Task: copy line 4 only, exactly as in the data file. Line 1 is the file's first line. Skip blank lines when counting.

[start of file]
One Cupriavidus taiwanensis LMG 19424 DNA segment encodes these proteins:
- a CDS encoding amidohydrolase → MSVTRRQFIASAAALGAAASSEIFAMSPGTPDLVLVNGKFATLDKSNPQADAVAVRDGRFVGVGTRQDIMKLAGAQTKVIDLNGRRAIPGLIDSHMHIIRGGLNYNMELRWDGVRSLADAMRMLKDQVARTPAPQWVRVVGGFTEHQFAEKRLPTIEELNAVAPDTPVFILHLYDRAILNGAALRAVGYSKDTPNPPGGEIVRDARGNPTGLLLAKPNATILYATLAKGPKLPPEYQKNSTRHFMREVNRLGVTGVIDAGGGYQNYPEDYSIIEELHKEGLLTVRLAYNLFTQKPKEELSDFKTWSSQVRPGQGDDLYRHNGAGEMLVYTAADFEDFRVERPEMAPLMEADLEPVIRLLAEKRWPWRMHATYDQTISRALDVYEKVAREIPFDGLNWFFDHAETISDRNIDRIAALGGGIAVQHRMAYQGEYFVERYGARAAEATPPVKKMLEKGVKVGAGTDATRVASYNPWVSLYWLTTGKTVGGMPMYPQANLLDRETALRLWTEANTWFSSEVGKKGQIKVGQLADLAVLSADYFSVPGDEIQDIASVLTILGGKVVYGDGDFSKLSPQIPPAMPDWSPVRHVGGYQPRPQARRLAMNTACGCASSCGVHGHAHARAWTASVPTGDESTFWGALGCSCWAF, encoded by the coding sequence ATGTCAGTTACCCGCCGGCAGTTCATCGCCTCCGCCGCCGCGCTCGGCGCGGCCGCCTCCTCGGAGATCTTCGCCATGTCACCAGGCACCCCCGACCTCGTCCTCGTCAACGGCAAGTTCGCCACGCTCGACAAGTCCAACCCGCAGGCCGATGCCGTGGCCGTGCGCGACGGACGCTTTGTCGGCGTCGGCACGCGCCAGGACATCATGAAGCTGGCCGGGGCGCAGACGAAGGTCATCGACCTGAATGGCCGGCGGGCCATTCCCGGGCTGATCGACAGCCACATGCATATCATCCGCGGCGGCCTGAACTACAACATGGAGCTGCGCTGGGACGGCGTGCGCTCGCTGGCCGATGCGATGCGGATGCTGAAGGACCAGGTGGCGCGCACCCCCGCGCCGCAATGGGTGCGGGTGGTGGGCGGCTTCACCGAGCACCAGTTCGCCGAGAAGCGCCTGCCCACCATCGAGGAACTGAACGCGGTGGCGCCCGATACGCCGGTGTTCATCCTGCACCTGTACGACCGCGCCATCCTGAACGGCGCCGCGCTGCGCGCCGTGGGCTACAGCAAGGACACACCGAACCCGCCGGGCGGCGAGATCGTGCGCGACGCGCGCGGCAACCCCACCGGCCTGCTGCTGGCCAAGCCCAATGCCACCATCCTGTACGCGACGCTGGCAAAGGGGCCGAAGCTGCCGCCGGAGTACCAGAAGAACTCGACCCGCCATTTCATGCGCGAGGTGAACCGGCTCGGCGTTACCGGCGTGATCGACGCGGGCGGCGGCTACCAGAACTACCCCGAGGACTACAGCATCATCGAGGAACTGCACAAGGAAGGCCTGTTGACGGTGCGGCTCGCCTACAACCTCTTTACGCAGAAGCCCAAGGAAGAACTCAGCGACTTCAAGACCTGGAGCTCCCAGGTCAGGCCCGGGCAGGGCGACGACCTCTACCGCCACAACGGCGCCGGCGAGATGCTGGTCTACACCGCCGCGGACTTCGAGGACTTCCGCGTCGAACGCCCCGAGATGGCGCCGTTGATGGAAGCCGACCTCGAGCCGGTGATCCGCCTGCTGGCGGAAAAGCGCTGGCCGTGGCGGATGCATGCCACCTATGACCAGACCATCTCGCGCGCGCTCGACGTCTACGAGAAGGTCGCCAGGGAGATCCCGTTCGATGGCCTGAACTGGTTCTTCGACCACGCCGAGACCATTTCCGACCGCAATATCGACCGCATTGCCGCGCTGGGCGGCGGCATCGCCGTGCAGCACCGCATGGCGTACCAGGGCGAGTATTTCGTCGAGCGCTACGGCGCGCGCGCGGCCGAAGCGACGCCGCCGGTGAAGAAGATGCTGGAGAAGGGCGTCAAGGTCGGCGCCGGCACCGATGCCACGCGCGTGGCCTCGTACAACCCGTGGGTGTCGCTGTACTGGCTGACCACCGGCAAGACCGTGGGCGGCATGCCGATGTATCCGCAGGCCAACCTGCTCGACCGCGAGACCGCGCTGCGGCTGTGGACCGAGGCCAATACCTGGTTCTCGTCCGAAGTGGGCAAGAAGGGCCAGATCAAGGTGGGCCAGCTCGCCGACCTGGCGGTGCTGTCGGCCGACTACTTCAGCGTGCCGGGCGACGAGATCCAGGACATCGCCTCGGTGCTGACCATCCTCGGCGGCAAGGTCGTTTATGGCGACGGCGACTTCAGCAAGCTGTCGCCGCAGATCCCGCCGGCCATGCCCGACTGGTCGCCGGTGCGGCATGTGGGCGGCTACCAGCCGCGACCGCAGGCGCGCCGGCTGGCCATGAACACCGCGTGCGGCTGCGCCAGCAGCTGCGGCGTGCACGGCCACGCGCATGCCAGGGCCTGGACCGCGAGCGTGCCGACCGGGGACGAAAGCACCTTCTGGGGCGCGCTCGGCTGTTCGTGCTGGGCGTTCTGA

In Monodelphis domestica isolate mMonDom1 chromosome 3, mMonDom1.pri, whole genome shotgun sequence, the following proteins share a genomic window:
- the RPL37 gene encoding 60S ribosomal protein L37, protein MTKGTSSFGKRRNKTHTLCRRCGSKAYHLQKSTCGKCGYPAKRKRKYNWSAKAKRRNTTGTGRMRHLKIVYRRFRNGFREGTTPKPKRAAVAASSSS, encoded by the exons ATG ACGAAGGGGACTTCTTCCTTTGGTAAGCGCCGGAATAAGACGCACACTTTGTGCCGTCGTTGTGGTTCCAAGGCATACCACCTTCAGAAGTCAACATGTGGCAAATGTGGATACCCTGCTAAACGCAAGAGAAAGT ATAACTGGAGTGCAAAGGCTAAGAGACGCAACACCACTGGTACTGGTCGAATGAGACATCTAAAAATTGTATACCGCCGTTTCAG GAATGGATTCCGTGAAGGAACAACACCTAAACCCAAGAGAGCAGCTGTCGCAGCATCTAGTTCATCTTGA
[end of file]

- the RPL37 gene encoding 60S ribosomal protein L37, protein MTKGTSSFGKRRNKTHTLCRRCGSKAYHLQKSTCGKCGYPAKRKRKYNWSAKAKRRNTTGTGRMRHLKIVYRRFRNGFREGTTPKPKRAAVAASSSS, encoded by the exons ATG ACGAAGGGGACTTCTTCCTTTGGTAAGCGCCGGAATAAGACGCACACTTTGTGCCGTCGTTGTGGTTCCAAGGCATACCACCTTCAGAAGTCAACATGTGGCAAATGTGGATACCCTGCTAAACGCAAGAGAAAGT ATAACTGGAGTGCAAAGGCTAAGAGACGCAACACCACTGGTACTGGTCGAATGAGACATCTAAAAATTGTATACCGCCGTTTCAG GAATGGATTCCGTGAAGGAACAACACCTAAACCCAAGAGAGCAGCTGTCGCAGCATCTAGTTCATCTTGA